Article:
Tyranny of the Majority

Aleksander Bracken

Something that stood out to me in terms of an appealing aspect of fascism beyond ideology is the sense of inclusivity and protection that it offers to people whom belong to (or identify with) the dominant ethno-linguistic nationality. Marhoefer’s exploration of gender nonconformity in Nazi Germany shows that women were targeted by the state and authorities when they presented as masculine (through hairstyle and dress) in public. While this was to enforce gender conformity as part Nazi totalitarianism, Marhoefer also points out that public lesbianism provoked anxieties in neighbours, acquaintances, and state officials. Homosexual and gender non-conforming women where minorities whose identities, while “Aryan” in the eyes of the Nazi worldview, nevertheless conflicted with the majority identity of gender conforming, heterosexual Germans. Thus, the scrutiny and violence of the Nazi state against these groups can be seen as a form of protecting the majority from their fear of the minority.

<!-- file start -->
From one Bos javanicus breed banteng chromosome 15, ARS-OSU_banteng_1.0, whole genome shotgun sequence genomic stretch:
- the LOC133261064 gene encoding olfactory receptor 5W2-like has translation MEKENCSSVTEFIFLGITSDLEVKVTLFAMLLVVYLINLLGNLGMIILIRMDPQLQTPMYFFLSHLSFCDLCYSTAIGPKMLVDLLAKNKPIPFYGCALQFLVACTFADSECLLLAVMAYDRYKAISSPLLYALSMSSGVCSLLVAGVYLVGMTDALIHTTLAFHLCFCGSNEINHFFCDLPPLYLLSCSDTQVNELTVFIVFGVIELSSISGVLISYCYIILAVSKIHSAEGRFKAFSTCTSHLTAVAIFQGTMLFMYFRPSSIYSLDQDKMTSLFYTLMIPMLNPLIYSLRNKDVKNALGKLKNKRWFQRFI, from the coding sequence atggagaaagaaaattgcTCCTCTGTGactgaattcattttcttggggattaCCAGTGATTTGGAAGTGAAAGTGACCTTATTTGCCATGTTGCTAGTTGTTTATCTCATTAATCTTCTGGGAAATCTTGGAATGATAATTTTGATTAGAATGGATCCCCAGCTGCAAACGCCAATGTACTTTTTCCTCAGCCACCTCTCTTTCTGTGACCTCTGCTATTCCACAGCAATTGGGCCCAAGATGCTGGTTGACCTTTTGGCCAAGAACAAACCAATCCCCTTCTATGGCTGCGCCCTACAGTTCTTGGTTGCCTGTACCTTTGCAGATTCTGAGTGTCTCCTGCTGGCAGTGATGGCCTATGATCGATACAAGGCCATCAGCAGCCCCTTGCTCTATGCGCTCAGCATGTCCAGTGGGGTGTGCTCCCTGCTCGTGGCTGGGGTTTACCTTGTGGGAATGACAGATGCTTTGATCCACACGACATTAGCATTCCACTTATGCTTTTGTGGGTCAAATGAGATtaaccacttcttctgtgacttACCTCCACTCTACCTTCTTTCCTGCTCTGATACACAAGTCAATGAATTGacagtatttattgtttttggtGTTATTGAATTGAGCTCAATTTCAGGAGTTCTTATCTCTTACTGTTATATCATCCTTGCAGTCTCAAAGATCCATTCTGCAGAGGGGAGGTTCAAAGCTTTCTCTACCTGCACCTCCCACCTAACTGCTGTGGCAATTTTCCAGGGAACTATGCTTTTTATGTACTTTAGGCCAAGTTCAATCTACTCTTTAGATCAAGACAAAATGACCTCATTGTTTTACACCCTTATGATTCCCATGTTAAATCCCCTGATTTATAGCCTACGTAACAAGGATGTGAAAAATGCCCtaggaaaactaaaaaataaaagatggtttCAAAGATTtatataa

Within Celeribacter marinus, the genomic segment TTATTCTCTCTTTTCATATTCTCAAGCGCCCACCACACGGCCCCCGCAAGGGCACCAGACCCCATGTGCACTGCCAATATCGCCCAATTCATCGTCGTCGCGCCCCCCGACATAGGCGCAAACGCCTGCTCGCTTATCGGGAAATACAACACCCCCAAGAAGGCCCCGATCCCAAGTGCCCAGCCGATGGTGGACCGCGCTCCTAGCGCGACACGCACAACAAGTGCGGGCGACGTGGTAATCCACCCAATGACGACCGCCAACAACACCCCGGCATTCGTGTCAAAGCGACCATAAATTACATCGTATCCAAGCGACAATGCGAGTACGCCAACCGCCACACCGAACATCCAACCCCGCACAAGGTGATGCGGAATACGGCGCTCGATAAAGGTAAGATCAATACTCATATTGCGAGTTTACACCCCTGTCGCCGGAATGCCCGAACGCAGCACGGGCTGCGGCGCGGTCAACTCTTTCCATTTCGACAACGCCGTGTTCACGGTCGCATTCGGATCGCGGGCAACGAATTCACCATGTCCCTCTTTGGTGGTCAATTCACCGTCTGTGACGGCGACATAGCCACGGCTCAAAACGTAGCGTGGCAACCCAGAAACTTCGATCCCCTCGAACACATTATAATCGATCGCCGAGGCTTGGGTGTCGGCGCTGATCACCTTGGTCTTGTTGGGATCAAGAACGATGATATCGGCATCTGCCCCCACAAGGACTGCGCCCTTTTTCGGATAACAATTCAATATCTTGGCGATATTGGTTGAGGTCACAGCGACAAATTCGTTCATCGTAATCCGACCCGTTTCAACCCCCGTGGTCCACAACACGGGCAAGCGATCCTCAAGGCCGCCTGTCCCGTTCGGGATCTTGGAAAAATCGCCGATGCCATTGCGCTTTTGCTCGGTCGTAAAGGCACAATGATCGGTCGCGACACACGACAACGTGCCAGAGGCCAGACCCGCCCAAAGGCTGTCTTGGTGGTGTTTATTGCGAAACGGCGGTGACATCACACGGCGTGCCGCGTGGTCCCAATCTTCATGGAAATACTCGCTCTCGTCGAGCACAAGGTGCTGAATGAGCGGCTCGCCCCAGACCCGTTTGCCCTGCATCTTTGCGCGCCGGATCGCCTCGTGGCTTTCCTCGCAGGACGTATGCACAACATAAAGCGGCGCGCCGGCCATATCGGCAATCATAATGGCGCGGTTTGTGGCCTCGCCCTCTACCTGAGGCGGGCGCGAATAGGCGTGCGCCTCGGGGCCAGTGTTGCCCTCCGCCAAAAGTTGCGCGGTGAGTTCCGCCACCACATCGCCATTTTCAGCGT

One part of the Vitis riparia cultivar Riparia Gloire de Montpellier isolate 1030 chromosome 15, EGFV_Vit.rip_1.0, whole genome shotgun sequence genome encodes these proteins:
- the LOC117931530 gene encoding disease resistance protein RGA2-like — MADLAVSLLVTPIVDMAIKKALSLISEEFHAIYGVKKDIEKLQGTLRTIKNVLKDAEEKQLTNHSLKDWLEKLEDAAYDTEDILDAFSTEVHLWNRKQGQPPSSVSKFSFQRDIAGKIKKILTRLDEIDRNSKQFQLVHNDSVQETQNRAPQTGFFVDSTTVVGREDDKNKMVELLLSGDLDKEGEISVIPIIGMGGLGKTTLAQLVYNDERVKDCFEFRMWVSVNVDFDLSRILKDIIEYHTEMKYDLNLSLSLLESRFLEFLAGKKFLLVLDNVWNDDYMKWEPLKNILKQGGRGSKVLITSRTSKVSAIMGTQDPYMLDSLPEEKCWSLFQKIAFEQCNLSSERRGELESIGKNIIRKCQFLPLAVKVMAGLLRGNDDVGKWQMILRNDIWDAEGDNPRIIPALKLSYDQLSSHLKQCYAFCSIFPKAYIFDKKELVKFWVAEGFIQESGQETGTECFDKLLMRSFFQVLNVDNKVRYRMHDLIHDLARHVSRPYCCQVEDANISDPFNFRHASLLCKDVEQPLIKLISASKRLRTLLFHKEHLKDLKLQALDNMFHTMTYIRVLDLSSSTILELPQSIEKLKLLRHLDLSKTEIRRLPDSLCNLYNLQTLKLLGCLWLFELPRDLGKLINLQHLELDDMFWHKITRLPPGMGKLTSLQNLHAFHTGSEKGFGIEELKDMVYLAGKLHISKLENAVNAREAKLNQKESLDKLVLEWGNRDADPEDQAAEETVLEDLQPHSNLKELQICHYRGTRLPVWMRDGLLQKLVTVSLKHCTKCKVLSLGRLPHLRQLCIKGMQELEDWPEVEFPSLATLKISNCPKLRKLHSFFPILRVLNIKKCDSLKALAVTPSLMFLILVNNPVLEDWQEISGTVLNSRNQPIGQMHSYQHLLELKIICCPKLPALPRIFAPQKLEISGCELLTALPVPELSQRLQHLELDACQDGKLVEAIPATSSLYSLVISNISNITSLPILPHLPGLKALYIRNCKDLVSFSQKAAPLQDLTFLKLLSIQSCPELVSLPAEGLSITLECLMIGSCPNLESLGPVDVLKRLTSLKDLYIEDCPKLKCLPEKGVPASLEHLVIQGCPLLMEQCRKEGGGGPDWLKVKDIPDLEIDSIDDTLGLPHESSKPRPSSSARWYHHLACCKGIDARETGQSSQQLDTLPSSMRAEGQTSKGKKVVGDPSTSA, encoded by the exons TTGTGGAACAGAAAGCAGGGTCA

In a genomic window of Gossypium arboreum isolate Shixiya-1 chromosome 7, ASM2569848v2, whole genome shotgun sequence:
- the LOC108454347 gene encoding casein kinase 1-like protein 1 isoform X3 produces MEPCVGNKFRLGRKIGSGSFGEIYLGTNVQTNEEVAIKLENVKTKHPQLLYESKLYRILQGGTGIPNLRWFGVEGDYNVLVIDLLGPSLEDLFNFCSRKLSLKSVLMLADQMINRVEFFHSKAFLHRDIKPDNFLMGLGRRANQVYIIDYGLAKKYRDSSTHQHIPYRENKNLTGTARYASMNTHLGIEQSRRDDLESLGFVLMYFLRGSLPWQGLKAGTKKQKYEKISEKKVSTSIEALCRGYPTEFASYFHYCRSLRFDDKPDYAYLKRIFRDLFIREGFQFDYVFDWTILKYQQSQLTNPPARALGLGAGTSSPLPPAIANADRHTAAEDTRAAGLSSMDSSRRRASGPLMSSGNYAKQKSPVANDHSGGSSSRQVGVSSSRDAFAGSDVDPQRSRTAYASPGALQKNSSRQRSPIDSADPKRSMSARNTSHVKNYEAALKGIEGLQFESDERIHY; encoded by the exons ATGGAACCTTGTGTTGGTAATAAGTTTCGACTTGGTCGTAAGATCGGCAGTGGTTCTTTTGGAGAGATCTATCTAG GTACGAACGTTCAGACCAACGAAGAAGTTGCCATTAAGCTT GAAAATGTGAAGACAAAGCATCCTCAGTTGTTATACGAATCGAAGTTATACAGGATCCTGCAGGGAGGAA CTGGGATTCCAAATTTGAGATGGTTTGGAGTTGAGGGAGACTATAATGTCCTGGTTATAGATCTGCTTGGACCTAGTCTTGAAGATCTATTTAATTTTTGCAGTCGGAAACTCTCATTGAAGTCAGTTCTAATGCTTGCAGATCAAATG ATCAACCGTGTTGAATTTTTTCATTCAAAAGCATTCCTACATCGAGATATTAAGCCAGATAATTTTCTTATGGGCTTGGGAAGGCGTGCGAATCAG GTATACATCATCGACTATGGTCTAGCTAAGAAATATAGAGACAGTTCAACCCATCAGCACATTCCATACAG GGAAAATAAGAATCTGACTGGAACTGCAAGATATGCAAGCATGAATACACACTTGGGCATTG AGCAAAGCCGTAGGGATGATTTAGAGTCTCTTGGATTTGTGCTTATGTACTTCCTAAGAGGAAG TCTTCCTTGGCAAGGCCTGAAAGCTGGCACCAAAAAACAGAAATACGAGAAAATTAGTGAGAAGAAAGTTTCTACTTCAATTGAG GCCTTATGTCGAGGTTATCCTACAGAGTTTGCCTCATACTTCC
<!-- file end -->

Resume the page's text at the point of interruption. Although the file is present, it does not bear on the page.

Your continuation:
This desire to seek protection from the minority, or any group that threatens the “nation,” can be seen strongly in the Vice video about the cult of Francisco Franco in contemporary Spain. Several of the people featured in the video spoke of “dangerous groups” whose perceived evil tides need to be stemmed: migrants, sexual minorities, feminists, etc. Here the mental gymnastics of the far right are on full display, such as the differentiation between immigrants and “invaders.” What is interesting about this contemporary example is that the idea Spanish “nation” and the cult of Franco was embraced by people outside of the Spanish ethno-linguistic nation, such as the Dutch Franco-lover Tom and the bar proprietor of Chinese origins. This also emphasizes the extent to which ethno-linguistic nations are constructed.

Fascist Internationalism is not altruistic and very dangerous

Aleksander Bracken

Authors from this week suggest that far-fright movements, in particular interwar and WWII European Fascism, are much more international than ethno-nationalist ideologies might suggest. Motadel argues in his essay that Nazi Germany actively forged transitional military ties and anti-colonial solidarity with radical nationalist groups in colonized countries, a pretty significant incongruity considering that the Nazi regime was murdering peoples deemed “racially inferior” across Europe. As he argues in his article, far-right internationalism does not advocate for multiculturalism and pluralism, but rather for cooperation among “supposedly homogenous, organically grown, closed national communities.” While these groups may cooperate with foreign radical nationalists, they are not advocating for a “friendship of the peoples” like the Soviet Union did.